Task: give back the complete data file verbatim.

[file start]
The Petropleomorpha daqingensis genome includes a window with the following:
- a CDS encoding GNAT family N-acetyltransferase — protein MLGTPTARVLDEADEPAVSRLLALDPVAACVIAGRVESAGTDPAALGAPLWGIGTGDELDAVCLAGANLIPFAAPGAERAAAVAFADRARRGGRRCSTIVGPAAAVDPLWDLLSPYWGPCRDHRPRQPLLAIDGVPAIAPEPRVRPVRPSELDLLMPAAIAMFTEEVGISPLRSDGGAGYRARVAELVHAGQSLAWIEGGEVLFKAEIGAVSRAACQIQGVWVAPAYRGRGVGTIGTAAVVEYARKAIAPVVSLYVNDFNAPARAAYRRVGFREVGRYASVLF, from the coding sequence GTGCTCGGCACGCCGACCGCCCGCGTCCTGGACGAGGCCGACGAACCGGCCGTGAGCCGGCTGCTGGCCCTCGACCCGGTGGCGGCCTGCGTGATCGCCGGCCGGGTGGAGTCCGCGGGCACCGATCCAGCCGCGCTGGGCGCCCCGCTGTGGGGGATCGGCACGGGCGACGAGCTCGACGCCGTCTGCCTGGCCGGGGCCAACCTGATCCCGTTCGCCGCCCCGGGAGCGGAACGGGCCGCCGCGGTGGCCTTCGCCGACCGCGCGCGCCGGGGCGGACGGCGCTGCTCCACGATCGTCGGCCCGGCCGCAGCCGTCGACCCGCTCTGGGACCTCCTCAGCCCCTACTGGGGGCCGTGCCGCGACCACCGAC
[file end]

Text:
The Petropleomorpha daqingensis genome includes a window with the following:
- a CDS encoding GNAT family N-acetyltransferase — protein MLGTPTARVLDEADEPAVSRLLALDPVAACVIAGRVESAGTDPAALGAPLWGIGTGDELDAVCLAGANLIPFAAPGAERAAAVAFADRARRGGRRCSTIVGPAAAVDPLWDLLSPYWGPCRDHRPRQPLLAIDGVPAIAPEPRVRPVRPSELDLLMPAAIAMFTEEVGISPLRSDGGAGYRARVAELVHAGQSLAWIEGGEVLFKAEIGAVSRAACQIQGVWVAPAYRGRGVGTIGTAAVVEYARKAIAPVVSLYVNDFNAPARAAYRRVGFREVGRYASVLF, from the coding sequence GTGCTCGGCACGCCGACCGCCCGCGTCCTGGACGAGGCCGACGAACCGGCCGTGAGCCGGCTGCTGGCCCTCGACCCGGTGGCGGCCTGCGTGATCGCCGGCCGGGTGGAGTCCGCGGGCACCGATCCAGCCGCGCTGGGCGCCCCGCTGTGGGGGATCGGCACGGGCGACGAGCTCGACGCCGTCTGCCTGGCCGGGGCCAACCTGATCCCGTTCGCCGCCCCGGGAGCGGAACGGGCCGCCGCGGTGGCCTTCGCCGACCGCGCGCGCCGGGGCGGACGGCGCTGCTCCACGATCGTCGGCCCGGCCGCAGCCGTCGACCCGCTCTGGGACCTCCTCAGCCCCTACTGGGGGCCGTGCCGCGACCACCGAC